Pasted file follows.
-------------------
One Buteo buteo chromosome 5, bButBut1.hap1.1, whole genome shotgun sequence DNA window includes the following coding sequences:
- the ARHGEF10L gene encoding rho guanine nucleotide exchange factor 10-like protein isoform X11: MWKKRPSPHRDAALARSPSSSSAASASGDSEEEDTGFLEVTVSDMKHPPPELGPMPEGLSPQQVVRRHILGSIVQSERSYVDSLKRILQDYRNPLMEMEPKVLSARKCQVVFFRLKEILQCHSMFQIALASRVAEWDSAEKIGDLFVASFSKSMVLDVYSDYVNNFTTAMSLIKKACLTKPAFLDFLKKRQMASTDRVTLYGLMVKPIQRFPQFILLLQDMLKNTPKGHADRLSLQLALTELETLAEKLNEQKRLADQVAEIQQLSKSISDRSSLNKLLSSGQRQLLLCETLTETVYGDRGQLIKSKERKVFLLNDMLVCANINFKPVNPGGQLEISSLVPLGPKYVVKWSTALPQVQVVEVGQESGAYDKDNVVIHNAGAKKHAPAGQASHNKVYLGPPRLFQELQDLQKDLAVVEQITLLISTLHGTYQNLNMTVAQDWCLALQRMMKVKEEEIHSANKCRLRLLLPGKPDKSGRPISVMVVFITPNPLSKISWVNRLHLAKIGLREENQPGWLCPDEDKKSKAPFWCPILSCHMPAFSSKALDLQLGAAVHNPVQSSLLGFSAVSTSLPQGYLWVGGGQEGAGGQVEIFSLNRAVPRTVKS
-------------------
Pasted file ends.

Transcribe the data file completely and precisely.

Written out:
One Buteo buteo chromosome 5, bButBut1.hap1.1, whole genome shotgun sequence DNA window includes the following coding sequences:
- the ARHGEF10L gene encoding rho guanine nucleotide exchange factor 10-like protein isoform X11: MWKKRPSPHRDAALARSPSSSSAASASGDSEEEDTGFLEVTVSDMKHPPPELGPMPEGLSPQQVVRRHILGSIVQSERSYVDSLKRILQDYRNPLMEMEPKVLSARKCQVVFFRLKEILQCHSMFQIALASRVAEWDSAEKIGDLFVASFSKSMVLDVYSDYVNNFTTAMSLIKKACLTKPAFLDFLKKRQMASTDRVTLYGLMVKPIQRFPQFILLLQDMLKNTPKGHADRLSLQLALTELETLAEKLNEQKRLADQVAEIQQLSKSISDRSSLNKLLSSGQRQLLLCETLTETVYGDRGQLIKSKERKVFLLNDMLVCANINFKPVNPGGQLEISSLVPLGPKYVVKWSTALPQVQVVEVGQESGAYDKDNVVIHNAGAKKHAPAGQASHNKVYLGPPRLFQELQDLQKDLAVVEQITLLISTLHGTYQNLNMTVAQDWCLALQRMMKVKEEEIHSANKCRLRLLLPGKPDKSGRPISVMVVFITPNPLSKISWVNRLHLAKIGLREENQPGWLCPDEDKKSKAPFWCPILSCHMPAFSSKALDLQLGAAVHNPVQSSLLGFSAVSTSLPQGYLWVGGGQEGAGGQVEIFSLNRAVPRTVKS